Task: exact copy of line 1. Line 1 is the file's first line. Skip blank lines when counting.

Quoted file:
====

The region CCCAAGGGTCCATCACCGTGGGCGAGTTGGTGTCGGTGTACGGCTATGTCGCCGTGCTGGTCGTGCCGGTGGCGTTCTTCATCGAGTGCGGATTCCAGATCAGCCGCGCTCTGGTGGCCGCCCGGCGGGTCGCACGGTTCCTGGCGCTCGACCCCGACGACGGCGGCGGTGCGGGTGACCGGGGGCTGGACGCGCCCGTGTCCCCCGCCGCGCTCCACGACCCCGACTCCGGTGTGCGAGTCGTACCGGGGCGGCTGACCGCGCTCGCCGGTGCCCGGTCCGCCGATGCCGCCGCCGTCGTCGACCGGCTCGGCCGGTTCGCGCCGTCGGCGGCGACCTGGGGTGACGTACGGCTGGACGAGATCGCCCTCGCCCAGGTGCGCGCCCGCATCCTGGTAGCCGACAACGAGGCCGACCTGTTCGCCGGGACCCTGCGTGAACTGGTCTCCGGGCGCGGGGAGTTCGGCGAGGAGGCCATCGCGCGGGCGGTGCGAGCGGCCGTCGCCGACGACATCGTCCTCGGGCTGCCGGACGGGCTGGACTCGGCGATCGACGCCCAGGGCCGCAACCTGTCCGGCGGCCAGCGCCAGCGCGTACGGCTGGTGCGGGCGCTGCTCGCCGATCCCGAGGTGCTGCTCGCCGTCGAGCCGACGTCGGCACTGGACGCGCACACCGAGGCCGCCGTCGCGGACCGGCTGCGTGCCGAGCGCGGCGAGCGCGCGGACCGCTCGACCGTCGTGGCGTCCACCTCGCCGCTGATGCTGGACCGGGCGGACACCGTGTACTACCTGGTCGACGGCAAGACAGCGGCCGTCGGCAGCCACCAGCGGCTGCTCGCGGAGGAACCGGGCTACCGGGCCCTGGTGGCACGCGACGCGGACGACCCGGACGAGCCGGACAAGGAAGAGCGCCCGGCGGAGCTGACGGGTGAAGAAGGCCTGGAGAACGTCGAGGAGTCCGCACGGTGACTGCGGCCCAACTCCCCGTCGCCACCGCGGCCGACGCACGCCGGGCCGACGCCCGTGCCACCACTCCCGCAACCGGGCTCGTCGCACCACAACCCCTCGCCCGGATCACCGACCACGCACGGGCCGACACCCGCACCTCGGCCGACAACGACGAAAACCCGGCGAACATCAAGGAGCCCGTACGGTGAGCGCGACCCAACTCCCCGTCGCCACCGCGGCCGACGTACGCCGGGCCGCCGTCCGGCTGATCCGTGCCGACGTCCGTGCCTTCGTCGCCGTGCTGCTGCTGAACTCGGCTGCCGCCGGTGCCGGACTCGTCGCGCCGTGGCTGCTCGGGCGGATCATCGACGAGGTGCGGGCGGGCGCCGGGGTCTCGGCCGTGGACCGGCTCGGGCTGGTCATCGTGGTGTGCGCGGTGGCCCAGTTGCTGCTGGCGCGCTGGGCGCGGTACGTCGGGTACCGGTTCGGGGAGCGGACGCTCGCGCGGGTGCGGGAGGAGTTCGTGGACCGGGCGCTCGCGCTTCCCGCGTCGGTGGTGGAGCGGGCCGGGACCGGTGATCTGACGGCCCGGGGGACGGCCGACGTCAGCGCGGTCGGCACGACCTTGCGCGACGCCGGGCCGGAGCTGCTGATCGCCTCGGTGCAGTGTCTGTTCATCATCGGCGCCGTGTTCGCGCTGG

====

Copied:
The region CCCAAGGGTCCATCACCGTGGGCGAGTTGGTGTCGGTGTACGGCTATGTCGCCGTGCTGGTCGTGCCGGTGGCGTTCTTCATCGAGTGCGGATTCCAGATCAGCCGCGCTCTGGTGGCCGCCCGGCGGGTCGCACGGTTCCTGGCGCTCGACCCCGACGACGGCGGCGGTGCGGGTGACCGGGGGCTGGACGCGCCCGTGTCCCCCGCCGCGCTCCACGACCCCGACTCCGGTGTGCGAGTCGTACCGGGGCGGCTGACCGCGCTCGCCGGTGCCCGGTCCGCCGATGCCGCCGCCGTCGTCGACCGGCTCGGCCGGTTCGCGCCGTCGGCGGCGACCTGGGGTGACGTACGGCTGGACGAGATCGCCCTCGCCCAGGTGCGCGCCCGCATCCTGGTAGCCGACAACGAGGCCGACCTGTTCGCCGGGACCCTGCGTGAACTGGTCTCCGGGCGCGGGGAGTTCGGCGAGGAGGCCATCGCGCGGGCGGTGCGAGCGGCCGTCGCCGACGACATCGTCCTCGGGCTGCCGGACGGGCTGGACTCGGCGATCGACGCCCAGGGCCGCAACCTGTCCGGCGGCCAGCGCCAGCGCGTACGGCTGGTGCGGGCGCTGCTCGCCGATCCCGAGGTGCTGCTCGCCGTCGAGCCGACGTCGGCACTGGACGCGCACACCGAGGCCGCCGTCGCGGACCGGCTGCGTGCCGAGCGCGGCGAGCGCGCGGACCGCTCGACCGTCGTGGCGTCCACCTCGCCGCTGATGCTGGACCGGGCGGACACCGTGTACTACCTGGTCGACGGCAAGACAGCGGCCGTCGGCAGCCACCAGCGGCTGCTCGCGGAGGAACCGGGCTACCGGGCCCTGGTGGCACGCGACGCGGACGACCCGGACGAGCCGGACAAGGAAGAGCGCCCGGCGGAGCTGACGGGTGAAGAAGGCCTGGAGAACGTCGAGGAGTCCGCACGGTGACTGCGGCCCAACTCCCCGTCGCCACCGCGGCCGACGCACGCCGGGCCGACGCCCGTGCCACCACTCCCGCAACCGGGCTCGTCGCACCACAACCCCTCGCCCGGATCACCGACCACGCACGGGCCGACACCCGCACCTCGGCCGACAACGACGAAAACCCGGCGAACATCAAGGAGCCCGTACGGTGAGCGCGACCCAACTCCCCGTCGCCACCGCGGCCGACGTACGCCGGGCCGCCGTCCGGCTGATCCGTGCCGACGTCCGTGCCTTCGTCGCCGTGCTGCTGCTGAACTCGGCTGCCGCCGGTGCCGGACTCGTCGCGCCGTGGCTGCTCGGGCGGATCATCGACGAGGTGCGGGCGGGCGCCGGGGTCTCGGCCGTGGACCGGCTCGGGCTGGTCATCGTGGTGTGCGCGGTGGCCCAGTTGCTGCTGGCGCGCTGGGCGCGGTACGTCGGGTACCGGTTCGGGGAGCGGACGCTCGCGCGGGTGCGGGAGGAGTTCGTGGACCGGGCGCTCGCGCTTCCCGCGTCGGTGGTGGAGCGGGCCGGGACCGGTGATCTGACGGCCCGGGGGACGGCCGACGTCAGCGCGGTCGGCACGACCTTGCGCGACGCCGGGCCGGAGCTGCTGATCGCCTCGGTGCAGTGTCTGTTCATCATCGGCGCCGTGTTCGCGCTGG